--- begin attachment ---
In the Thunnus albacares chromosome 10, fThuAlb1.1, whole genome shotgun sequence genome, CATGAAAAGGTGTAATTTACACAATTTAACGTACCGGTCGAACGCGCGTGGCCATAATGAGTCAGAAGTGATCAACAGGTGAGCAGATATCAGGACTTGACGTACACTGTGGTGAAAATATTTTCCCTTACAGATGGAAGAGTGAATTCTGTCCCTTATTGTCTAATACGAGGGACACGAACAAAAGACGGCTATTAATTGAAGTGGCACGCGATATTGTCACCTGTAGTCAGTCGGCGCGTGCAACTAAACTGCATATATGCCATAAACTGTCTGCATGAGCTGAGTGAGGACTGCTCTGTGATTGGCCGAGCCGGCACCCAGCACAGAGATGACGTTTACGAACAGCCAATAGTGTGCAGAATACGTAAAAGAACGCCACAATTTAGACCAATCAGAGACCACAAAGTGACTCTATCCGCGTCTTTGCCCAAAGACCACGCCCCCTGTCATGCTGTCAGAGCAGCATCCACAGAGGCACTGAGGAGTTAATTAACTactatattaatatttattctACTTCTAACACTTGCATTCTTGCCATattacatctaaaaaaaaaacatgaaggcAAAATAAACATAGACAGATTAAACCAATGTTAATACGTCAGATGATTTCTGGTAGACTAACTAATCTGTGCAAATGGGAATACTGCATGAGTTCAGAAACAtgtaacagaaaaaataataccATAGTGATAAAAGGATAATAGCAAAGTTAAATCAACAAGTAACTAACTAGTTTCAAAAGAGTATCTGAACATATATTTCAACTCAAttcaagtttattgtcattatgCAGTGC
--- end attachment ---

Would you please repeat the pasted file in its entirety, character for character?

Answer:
In the Thunnus albacares chromosome 10, fThuAlb1.1, whole genome shotgun sequence genome, CATGAAAAGGTGTAATTTACACAATTTAACGTACCGGTCGAACGCGCGTGGCCATAATGAGTCAGAAGTGATCAACAGGTGAGCAGATATCAGGACTTGACGTACACTGTGGTGAAAATATTTTCCCTTACAGATGGAAGAGTGAATTCTGTCCCTTATTGTCTAATACGAGGGACACGAACAAAAGACGGCTATTAATTGAAGTGGCACGCGATATTGTCACCTGTAGTCAGTCGGCGCGTGCAACTAAACTGCATATATGCCATAAACTGTCTGCATGAGCTGAGTGAGGACTGCTCTGTGATTGGCCGAGCCGGCACCCAGCACAGAGATGACGTTTACGAACAGCCAATAGTGTGCAGAATACGTAAAAGAACGCCACAATTTAGACCAATCAGAGACCACAAAGTGACTCTATCCGCGTCTTTGCCCAAAGACCACGCCCCCTGTCATGCTGTCAGAGCAGCATCCACAGAGGCACTGAGGAGTTAATTAACTactatattaatatttattctACTTCTAACACTTGCATTCTTGCCATattacatctaaaaaaaaaacatgaaggcAAAATAAACATAGACAGATTAAACCAATGTTAATACGTCAGATGATTTCTGGTAGACTAACTAATCTGTGCAAATGGGAATACTGCATGAGTTCAGAAACAtgtaacagaaaaaataataccATAGTGATAAAAGGATAATAGCAAAGTTAAATCAACAAGTAACTAACTAGTTTCAAAAGAGTATCTGAACATATATTTCAACTCAAttcaagtttattgtcattatgCAGTGC